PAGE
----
by Steven Ertelt
September 16, 2005
Lansing, MI (LifeNews.com) — Michigan Attorney General Mike Cox says he plans to appeal a decision by a federal judge overturning new legislation designed to prohibit partial-birth abortions. U.S. District Court Judge Denise Page Hood in Detroit ruled the Legal Birth Definition Act can’t be upheld because she claims it puts an "undue burden" on obtaining a legal abortion.
"We are disappointed by the court’s decision," Cox says. "We are currently reviewing the decision with intent to appeal to uphold the will of people of the state."
That’s good news to Right to Life of Michigan, the statewide pro-life group that decried Hood’s September 14 decision.
"One judge overruled what more than 460,000 Michigan citizens put in place," said RLM president Barbara Listing. "The people of Michigan drained the ink from Governor Granholm’s veto pen by initiating legislation to protect children who are in the process of being born, partially born children the governor chose to ignore."
Listing’s group encouraged Cox to appeal the ruling to the U.S. Six Circuit Court.
Hood claims the law is vague and its exceptions for the life of the mother unconstitutional.
"The act does not describe any specific procedure to be banned,” Hood wrote. "The act also does not distinguish between induced abortion and pregnancy loss.”
In April, Cox issued a legal opinion saying the law is constitutional and does not prohibit any more than the partial-birth abortion procedure.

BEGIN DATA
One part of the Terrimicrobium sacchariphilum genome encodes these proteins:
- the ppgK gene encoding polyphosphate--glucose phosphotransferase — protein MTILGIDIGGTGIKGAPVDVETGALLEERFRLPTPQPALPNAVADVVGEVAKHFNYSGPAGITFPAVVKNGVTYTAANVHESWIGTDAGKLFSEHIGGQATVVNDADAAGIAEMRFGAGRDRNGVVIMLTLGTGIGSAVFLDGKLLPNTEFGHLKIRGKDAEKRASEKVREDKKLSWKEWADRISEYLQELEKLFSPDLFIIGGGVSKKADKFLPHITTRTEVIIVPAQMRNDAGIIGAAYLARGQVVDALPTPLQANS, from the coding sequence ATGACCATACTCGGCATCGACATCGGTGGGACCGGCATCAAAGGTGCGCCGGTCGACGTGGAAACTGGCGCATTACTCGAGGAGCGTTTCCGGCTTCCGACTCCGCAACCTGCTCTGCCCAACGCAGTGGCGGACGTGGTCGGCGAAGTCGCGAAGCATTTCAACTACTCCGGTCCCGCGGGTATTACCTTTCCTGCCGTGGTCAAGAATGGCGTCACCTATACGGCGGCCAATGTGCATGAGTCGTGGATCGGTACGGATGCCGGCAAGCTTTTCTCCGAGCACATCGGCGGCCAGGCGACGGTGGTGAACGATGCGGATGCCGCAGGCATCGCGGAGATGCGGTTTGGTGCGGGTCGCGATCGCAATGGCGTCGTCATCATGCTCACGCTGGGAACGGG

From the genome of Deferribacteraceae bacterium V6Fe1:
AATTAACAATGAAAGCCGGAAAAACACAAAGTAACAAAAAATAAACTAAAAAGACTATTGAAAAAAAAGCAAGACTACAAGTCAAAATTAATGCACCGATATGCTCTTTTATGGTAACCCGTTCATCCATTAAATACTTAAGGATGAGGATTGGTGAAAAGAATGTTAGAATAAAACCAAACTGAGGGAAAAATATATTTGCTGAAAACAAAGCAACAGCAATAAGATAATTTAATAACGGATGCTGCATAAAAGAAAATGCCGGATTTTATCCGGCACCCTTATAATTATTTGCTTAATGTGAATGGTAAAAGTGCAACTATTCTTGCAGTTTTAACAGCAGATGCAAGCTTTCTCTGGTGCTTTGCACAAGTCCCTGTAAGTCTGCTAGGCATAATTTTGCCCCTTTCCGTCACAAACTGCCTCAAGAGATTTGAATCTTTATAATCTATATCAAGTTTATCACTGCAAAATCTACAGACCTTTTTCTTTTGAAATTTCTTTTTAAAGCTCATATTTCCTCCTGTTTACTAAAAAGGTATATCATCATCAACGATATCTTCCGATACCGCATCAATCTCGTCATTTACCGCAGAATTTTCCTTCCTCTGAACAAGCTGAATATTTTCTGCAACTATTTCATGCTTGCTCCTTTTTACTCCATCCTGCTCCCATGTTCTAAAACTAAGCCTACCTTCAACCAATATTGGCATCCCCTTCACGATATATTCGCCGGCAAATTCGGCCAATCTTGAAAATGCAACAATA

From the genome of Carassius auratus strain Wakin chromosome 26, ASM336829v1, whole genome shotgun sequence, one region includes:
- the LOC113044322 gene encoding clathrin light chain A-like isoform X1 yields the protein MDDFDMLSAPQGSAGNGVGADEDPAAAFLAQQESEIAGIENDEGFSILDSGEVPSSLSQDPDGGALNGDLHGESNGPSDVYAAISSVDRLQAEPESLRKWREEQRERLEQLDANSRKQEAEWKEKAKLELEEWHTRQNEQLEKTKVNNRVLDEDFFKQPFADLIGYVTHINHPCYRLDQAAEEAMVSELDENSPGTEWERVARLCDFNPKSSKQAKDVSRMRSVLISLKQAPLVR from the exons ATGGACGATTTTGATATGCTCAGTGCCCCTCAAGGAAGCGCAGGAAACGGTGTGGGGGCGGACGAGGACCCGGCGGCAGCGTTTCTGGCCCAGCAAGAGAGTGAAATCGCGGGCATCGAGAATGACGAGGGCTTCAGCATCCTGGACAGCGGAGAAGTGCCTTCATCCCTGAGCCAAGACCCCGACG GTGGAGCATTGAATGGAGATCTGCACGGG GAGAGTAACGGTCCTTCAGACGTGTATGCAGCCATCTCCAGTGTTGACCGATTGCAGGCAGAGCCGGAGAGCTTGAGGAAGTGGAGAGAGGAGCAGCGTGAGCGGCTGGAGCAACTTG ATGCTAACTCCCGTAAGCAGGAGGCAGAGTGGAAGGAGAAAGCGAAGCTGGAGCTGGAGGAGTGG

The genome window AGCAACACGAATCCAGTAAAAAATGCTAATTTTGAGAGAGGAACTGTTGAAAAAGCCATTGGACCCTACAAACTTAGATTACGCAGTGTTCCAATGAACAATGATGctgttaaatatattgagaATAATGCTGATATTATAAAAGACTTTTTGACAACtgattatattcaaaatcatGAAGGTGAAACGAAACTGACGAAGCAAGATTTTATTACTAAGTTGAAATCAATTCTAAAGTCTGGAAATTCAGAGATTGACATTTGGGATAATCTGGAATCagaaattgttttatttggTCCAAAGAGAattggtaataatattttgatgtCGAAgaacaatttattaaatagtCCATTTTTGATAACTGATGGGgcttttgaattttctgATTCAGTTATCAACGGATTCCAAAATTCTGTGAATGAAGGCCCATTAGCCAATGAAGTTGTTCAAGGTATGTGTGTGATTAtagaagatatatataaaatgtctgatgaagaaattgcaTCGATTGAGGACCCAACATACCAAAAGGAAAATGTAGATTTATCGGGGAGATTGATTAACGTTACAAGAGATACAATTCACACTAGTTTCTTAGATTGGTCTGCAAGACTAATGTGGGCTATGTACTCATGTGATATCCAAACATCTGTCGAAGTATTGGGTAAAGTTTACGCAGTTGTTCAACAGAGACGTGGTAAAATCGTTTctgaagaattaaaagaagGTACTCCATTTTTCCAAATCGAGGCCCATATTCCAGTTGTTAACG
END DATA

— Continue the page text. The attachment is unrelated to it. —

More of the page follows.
Cox said the law only bans the partial-birth abortion procedure because it defines the abortion as being performed when any part of the unborn child’s body is outside the mother. Abortion advocates said the law was also unconstitutional because it banned more types of abortion procedures that state’s can’t regulate under Roe v. Wade.
He said the new law would not ban other types of abortion because they do not involve the partial birth of the baby before the abortion is performed.
However, Judge Hood disagreed and said it would ban other second trimester abortion procedures.
Abortion advocates applauded Hood’s decision and Planned Parenthood of West Michigan spokesperson Alice St.Clair told WZZM-TV, "We knew from the get-go this law was unconstitutional."
The state legislature gave final approval to the Legal Birth Definition Act in June 2004 after Governor Jennifer Granholm vetoed the bill. Pro-life groups obtained the signatures of over 460,000 people to bring the measure before the legislature in a veto-proof form.
While the courts struck two previous partial birth abortion bans in Michigan in 1996 and 1999, supporters of the Legal Birth Definition Act say it was specifically written to pass the constitutionality tests.
In a strange twist, Judge Hood did not notify the state and the abortion businesses who sued to over turn the law of her ruling. The litigants were not informed about the late Wednesday decision until notified by the media.
While President Bush signed a Partial-Birth Abortion Ban into law, the federal version differs from Michigan’s in that it expressly bans the partial-birth abortion procedure while the Michigan law relies on a definition of the birthing process. The federal law is currently being blocked until its constitutionality can be determined.